Concerto Koln: Diabelli Variations
Winter & Winter
With apologies to partisans of Bach's Goldberg Variations, Ludwig van Beethoven's 33 Variations on a Waltz by Diabelli is the greatest set of variations ever written. Beethoven's opus begins with straightforward modifications of publisher Anton Diabelli's theme, moves on to outright mockery of the theme's banality, accelerates into a whirlwind of destructive energy, quotes the styles of past composers in an attempt to rebuild and then finally passes into variations on variations, now divorced from the theme completely, the music more exalted with each iteration.
This progression presents obvious possibilities for the adventuresome jazz player, and it should be no surprise that Uri Caine, whose postmodern funhouse interpretation of the Goldberg Variations (2000) shed new light on old music, should now turn his hand to Beethoven's opus. In this case, however, Caine gains the freedom to interpret not from relentless stylistic juxtaposition, but from a very old form: the concerto.
Before classical music became calcified by custom, the concerto was partially an improvisational form. The orchestra, of course, played a prewritten accompaniment, but the soloist could use the text as a jumping-off point for excursions and flights of fancy; in addition, a fully improvised cadenza allowed the soloist to showcase any previously unshowcased virtuosity. Here, Caine has ably arranged much of Beethoven's music for orchestra, giving himself the soloist's role. The Concerto Koln, a justly renowned period-instrument orchestra, handles the accompaniment duties, while Caine himself plays a gorgeous-sounding 1839 Erard fortepiano.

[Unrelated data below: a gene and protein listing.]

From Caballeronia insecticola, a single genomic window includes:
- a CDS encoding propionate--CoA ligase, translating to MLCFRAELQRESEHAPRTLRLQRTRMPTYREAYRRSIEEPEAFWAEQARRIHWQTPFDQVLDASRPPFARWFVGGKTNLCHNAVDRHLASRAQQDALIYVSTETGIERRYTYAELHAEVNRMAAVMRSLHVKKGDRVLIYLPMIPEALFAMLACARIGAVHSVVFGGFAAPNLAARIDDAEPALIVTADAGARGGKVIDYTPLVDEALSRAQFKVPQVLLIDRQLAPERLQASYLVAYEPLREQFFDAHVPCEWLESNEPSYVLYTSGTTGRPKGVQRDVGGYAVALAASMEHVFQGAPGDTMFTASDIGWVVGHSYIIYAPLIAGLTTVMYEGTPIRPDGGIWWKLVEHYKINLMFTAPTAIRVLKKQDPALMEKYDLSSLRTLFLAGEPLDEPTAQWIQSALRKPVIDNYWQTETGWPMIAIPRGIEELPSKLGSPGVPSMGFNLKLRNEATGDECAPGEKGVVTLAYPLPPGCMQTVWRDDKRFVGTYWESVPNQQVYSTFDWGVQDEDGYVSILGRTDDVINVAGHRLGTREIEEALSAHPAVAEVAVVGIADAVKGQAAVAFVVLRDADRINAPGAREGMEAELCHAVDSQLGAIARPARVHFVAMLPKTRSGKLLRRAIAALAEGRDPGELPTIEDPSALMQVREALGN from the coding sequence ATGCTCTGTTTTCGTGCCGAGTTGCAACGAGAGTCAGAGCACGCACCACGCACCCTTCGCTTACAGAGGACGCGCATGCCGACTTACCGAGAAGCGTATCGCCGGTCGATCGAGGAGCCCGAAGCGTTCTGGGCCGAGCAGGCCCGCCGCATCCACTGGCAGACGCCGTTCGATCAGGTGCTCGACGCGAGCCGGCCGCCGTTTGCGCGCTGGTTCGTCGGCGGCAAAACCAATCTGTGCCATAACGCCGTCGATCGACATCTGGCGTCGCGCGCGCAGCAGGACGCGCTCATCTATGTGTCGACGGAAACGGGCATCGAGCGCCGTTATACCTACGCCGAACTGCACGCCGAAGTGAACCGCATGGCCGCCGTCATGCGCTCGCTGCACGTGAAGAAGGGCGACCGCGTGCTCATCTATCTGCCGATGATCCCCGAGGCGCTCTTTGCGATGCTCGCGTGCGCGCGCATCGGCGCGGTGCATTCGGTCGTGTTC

How does it work? Caine ranges freely over the music, with infectious brio, helped by the sparkling support of his backup band. He breezily inserts sneezes, snatches of ragtime and quotes from other Beethoven compositions into the musical fabric. His cadenza comes with the penultimate fugue, and it is truly an amazing cascade of notes and ideas.
But this performance, recorded in 2002, sounds like a tamed beast next to Caine's Goldbergs. The postmodern interpolations sound like ornaments rather than essential ingredients. The orchestration is ear-catching but serves Caine's plan more than Beethoven's music. Caine's interpretation never feels like something new so much as self-indulgent, extravagant riffing on this great work. True, Caine can make his riffing very interesting indeed, but it's hard to imagine that most music fans won't find a good recording of the original (William Kinderman on Hyperion, say) far more memorable than this enjoyable but inessential record.